This article analyzes the traffic stop-to-deportation pipeline in New York State, how it harms children of immigrants, and how New York’s Greenlight Law seeks to disrupt it but has been hobbled by an implementation gap. It first establishes the phenomenon of the traffic stop–to-deportation pipeline by documenting how traffic stops are a key cause of deportations in New York State. Second, it analyzes how the pipeline harms (mostly US citizen) children of undocumented immigrants in New York State, who are more than 7 percent (more than 300,000) of New York State’s children. The pipeline makes these children fear and mistrust the police; harms their educational, social, and brain development; and consumes family income with the Mexican driver tax (costs incurred because parents could not get a driver’s license). Third, the article analyzes how the Greenlight Law should help remedy these harms, and how an implementation gap leaves many parents and children vulnerable to the pipeline. The implementation gap is partly due to the pandemic but also driven by political and other factors that could be addressed by policy. Finally, the article analyzes how variation in implementing the Greenlight Law could leave the pipeline undisrupted and lead to unequal protection of the law by place in New York State. The article makes policy recommendations for stronger enactment to reduce the pipeline’s harms.
The terrorist attacks on September 11, 2001 caused the deaths of 2,996 people, injured more than 6,000, and left countless others mourning the loss of loved ones. New security measures since the attacks have altered the US immigration and refugee systems. These changes include more intensive screening and vetting of those seeking admission, the creation of the Department of Homeland Security (DHS), heightened enforcement at the US-Mexico border, and expanded grounds of inadmissibility.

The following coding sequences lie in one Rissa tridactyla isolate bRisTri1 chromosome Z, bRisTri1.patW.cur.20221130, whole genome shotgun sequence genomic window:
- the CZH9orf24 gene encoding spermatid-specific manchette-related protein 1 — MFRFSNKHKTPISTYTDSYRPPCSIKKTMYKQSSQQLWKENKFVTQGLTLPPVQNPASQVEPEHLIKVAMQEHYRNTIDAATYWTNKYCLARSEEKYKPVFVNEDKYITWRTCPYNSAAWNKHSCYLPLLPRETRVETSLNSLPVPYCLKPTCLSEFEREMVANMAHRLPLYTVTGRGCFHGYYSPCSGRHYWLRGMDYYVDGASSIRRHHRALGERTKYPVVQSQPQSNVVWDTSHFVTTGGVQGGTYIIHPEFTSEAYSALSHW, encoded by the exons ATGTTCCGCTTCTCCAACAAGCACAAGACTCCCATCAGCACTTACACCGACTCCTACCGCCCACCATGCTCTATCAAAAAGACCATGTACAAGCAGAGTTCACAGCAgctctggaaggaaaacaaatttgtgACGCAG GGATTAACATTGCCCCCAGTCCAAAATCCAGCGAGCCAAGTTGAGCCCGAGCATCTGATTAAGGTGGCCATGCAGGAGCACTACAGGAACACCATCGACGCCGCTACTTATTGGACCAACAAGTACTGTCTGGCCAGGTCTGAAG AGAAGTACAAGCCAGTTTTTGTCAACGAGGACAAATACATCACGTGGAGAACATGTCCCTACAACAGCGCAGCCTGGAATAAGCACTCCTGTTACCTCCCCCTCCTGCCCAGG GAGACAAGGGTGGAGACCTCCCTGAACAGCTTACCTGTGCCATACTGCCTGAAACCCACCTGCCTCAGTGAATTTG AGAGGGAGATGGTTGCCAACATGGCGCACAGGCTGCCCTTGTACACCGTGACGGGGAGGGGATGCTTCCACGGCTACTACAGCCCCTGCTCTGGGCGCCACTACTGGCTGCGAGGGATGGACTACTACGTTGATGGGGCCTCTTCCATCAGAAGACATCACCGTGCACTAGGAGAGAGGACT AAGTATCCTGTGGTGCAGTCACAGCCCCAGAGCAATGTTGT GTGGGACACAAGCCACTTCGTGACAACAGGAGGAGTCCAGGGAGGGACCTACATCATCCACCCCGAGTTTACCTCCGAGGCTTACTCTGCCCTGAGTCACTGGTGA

In the United States, 9.6 million children are living in poverty. Federal and state tax credits are among the most effective policy tools for fighting child poverty. However, one in six US citizen children who are living in poverty are not eligible to receive these tax credits because they have at least one undocumented parent.
Many comparisons have been made in the past few weeks between the evacuation of Americans and Vietnamese from Saigon in 1975 and the exit from Afghanistan in 2021. Although many of these comparisons are valid, the commentaries miss a more apt point of comparison—the global response to the flight of Indochinese refugees in 1979. The refugee crisis had been growing since 1978 when the communist government in Hanoi increased internal relocations and expulsions of ethnic Chinese citizens from its territory. By the end of 1979, more than 450,000 ethnic Chinese had left Vietnam. They were joined by political prisoners, family members of those who had fled in 1975, and others opposed to the governing regime. At the same time, departures from Laos had also increased, as did movements to the Thai-Cambodian border after the defeat of the Khmer Rouge government and the occupation of Cambodia by Vietnam.
Both at the federal and state levels, tax credits have proved effective policy instruments to combat poverty, and they are at the heart of President Biden’s massive initiative on childhood poverty. However, about one of every five children suffering poverty in the United States has an unauthorized immigrant parent and thus little or no access to tax credits. That is nearly two million children, and 85 percent of them are US citizens. Achieving historic reductions in childhood poverty thus will be impossible without remedying the eligibility exclusions and bureaucratic impediments that unauthorized immigrants face in the US tax system.
Fr. Pat Murphy, c.s. reflects on a violent incident by police against migrants and the necessity of an active presence of the local Church to defend the rights of the immigrants.